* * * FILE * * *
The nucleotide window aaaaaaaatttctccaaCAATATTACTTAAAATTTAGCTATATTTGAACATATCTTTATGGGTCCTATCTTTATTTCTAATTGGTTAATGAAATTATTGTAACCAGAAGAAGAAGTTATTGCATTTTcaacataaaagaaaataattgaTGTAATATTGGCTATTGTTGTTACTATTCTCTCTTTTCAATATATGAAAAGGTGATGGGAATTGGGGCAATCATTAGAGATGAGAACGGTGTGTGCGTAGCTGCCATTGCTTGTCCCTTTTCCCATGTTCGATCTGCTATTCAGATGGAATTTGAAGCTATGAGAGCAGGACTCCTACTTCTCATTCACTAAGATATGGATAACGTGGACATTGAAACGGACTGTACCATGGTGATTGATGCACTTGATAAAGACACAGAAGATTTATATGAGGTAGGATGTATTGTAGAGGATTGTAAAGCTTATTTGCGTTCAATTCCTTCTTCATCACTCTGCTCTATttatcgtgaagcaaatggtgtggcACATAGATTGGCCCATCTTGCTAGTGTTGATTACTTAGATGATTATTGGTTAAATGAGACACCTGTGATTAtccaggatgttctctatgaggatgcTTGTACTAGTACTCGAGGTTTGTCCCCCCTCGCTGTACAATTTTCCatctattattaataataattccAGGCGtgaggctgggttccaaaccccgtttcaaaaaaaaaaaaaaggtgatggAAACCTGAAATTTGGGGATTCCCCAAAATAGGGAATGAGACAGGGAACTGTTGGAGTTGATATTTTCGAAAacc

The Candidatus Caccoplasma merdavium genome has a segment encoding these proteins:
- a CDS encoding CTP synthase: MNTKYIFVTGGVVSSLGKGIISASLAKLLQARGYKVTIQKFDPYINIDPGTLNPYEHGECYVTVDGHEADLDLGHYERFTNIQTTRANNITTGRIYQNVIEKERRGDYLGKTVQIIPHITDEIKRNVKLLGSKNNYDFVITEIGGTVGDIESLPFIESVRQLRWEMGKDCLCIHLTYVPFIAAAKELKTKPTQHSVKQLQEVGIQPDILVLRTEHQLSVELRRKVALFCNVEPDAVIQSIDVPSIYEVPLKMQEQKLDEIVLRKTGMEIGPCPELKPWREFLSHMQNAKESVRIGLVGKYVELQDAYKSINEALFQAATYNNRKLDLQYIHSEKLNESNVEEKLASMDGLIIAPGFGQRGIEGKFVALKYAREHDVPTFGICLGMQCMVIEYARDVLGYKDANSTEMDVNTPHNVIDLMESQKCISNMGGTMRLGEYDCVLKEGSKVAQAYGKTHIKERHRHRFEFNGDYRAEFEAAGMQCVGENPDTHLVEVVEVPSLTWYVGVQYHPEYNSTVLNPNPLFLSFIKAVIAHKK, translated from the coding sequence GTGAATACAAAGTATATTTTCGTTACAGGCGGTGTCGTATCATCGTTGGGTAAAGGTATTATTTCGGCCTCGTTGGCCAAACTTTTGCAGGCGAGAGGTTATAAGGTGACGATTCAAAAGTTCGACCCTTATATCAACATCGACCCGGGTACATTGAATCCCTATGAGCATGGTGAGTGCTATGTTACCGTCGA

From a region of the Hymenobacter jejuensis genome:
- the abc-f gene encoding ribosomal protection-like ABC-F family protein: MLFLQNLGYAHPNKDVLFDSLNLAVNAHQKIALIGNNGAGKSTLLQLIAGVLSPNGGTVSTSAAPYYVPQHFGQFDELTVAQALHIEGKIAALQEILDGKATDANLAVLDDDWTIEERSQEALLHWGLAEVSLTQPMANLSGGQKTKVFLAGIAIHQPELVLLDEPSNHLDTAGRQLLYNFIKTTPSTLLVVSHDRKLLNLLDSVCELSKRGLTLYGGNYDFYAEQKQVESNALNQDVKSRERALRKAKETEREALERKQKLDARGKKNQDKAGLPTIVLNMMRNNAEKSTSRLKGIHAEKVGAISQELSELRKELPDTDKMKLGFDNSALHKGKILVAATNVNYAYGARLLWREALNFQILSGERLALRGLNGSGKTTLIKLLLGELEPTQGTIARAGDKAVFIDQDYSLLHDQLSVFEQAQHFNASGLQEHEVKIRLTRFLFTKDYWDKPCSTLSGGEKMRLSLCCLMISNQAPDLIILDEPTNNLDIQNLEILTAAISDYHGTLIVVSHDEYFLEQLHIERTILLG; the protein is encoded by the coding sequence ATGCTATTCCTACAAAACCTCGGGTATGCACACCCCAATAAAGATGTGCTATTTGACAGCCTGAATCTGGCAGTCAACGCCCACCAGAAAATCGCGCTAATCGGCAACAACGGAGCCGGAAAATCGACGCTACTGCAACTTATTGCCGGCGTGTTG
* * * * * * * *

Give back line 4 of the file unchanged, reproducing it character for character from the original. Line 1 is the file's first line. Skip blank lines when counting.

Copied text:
From a region of the Hymenobacter jejuensis genome: